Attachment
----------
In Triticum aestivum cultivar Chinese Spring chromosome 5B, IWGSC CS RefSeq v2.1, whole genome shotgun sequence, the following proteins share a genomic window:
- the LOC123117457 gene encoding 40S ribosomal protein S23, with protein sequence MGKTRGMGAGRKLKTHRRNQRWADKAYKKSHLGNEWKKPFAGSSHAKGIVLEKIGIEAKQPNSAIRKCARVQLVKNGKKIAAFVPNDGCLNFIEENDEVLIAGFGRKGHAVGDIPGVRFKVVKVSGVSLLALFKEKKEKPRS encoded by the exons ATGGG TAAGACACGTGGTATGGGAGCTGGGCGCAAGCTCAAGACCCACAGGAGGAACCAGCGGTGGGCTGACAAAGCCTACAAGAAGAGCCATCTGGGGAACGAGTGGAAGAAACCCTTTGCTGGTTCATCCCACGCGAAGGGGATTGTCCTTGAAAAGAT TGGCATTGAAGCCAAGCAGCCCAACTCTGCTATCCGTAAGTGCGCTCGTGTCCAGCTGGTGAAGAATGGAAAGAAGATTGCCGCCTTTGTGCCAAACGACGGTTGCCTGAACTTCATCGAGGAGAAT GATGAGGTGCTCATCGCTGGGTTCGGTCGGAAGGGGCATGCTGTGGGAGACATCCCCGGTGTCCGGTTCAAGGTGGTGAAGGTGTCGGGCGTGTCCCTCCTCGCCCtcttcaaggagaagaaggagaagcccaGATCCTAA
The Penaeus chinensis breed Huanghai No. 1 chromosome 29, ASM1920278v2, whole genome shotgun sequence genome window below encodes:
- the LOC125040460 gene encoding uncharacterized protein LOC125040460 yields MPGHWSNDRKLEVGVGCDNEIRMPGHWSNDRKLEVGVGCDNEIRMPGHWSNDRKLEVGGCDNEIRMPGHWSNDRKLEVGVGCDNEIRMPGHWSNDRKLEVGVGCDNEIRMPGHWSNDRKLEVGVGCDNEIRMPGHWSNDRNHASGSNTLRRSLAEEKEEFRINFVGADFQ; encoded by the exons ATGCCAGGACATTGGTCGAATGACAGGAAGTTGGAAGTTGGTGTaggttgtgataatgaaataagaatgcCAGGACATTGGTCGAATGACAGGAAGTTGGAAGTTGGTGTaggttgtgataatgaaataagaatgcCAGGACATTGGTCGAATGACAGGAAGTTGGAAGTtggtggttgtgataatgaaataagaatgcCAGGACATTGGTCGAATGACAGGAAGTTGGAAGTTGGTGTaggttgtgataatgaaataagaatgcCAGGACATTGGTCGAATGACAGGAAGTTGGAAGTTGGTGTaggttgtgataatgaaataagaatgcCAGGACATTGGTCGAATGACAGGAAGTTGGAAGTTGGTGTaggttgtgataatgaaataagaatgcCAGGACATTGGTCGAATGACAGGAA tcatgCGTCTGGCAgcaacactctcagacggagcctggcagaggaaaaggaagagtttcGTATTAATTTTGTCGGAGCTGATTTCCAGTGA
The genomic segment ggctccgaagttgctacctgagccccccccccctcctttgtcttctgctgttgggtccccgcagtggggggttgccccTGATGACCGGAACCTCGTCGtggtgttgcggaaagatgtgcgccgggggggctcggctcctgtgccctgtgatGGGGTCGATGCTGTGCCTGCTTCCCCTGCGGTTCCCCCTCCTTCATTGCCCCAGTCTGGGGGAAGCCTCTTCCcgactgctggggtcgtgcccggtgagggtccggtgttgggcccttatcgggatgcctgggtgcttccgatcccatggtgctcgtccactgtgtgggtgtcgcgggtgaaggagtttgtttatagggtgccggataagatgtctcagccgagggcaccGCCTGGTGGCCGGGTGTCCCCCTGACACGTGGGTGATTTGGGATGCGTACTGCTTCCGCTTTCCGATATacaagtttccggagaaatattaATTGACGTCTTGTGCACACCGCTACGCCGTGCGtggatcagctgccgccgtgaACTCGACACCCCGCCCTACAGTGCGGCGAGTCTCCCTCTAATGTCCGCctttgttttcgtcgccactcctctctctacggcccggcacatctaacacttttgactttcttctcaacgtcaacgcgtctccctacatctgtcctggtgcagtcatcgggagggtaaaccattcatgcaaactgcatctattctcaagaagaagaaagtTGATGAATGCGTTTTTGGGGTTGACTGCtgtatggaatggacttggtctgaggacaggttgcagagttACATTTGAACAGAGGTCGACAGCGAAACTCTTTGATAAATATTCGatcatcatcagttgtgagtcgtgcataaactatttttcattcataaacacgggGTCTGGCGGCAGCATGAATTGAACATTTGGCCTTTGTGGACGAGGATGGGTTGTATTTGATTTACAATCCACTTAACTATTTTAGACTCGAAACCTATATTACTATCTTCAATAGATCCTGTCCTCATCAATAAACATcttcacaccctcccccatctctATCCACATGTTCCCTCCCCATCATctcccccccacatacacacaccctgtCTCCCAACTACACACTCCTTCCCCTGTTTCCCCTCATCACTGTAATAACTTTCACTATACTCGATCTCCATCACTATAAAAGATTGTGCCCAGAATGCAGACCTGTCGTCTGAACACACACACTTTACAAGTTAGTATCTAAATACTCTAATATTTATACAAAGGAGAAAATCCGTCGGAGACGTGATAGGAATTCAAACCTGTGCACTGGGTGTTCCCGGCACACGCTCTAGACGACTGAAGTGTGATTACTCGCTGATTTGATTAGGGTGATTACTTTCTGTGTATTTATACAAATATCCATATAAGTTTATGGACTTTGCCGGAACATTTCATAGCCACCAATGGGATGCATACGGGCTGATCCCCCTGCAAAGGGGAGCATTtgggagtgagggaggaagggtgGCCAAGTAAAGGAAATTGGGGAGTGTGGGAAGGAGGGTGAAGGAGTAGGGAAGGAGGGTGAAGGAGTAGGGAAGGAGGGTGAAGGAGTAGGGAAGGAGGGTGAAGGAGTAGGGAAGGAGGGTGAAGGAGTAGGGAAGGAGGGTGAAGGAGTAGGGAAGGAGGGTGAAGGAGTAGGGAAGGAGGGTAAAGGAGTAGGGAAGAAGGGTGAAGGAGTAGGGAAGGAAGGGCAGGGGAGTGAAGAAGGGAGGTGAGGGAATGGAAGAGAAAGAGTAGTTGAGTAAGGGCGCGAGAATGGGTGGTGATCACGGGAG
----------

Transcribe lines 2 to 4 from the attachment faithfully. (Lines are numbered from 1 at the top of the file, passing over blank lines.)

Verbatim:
- the LOC123117457 gene encoding 40S ribosomal protein S23, with protein sequence MGKTRGMGAGRKLKTHRRNQRWADKAYKKSHLGNEWKKPFAGSSHAKGIVLEKIGIEAKQPNSAIRKCARVQLVKNGKKIAAFVPNDGCLNFIEENDEVLIAGFGRKGHAVGDIPGVRFKVVKVSGVSLLALFKEKKEKPRS encoded by the exons ATGGG TAAGACACGTGGTATGGGAGCTGGGCGCAAGCTCAAGACCCACAGGAGGAACCAGCGGTGGGCTGACAAAGCCTACAAGAAGAGCCATCTGGGGAACGAGTGGAAGAAACCCTTTGCTGGTTCATCCCACGCGAAGGGGATTGTCCTTGAAAAGAT TGGCATTGAAGCCAAGCAGCCCAACTCTGCTATCCGTAAGTGCGCTCGTGTCCAGCTGGTGAAGAATGGAAAGAAGATTGCCGCCTTTGTGCCAAACGACGGTTGCCTGAACTTCATCGAGGAGAAT GATGAGGTGCTCATCGCTGGGTTCGGTCGGAAGGGGCATGCTGTGGGAGACATCCCCGGTGTCCGGTTCAAGGTGGTGAAGGTGTCGGGCGTGTCCCTCCTCGCCCtcttcaaggagaagaaggagaagcccaGATCCTAA
The Penaeus chinensis breed Huanghai No. 1 chromosome 29, ASM1920278v2, whole genome shotgun sequence genome window below encodes:
- the LOC125040460 gene encoding uncharacterized protein LOC125040460 yields MPGHWSNDRKLEVGVGCDNEIRMPGHWSNDRKLEVGVGCDNEIRMPGHWSNDRKLEVGGCDNEIRMPGHWSNDRKLEVGVGCDNEIRMPGHWSNDRKLEVGVGCDNEIRMPGHWSNDRKLEVGVGCDNEIRMPGHWSNDRNHASGSNTLRRSLAEEKEEFRINFVGADFQ; encoded by the exons ATGCCAGGACATTGGTCGAATGACAGGAAGTTGGAAGTTGGTGTaggttgtgataatgaaataagaatgcCAGGACATTGGTCGAATGACAGGAAGTTGGAAGTTGGTGTaggttgtgataatgaaataagaatgcCAGGACATTGGTCGAATGACAGGAAGTTGGAAGTtggtggttgtgataatgaaataagaatgcCAGGACATTGGTCGAATGACAGGAAGTTGGAAGTTGGTGTaggttgtgataatgaaataagaatgcCAGGACATTGGTCGAATGACAGGAAGTTGGAAGTTGGTGTaggttgtgataatgaaataagaatgcCAGGACATTGGTCGAATGACAGGAAGTTGGAAGTTGGTGTaggttgtgataatgaaataagaatgcCAGGACATTGGTCGAATGACAGGAA tcatgCGTCTGGCAgcaacactctcagacggagcctggcagaggaaaaggaagagtttcGTATTAATTTTGTCGGAGCTGATTTCCAGTGA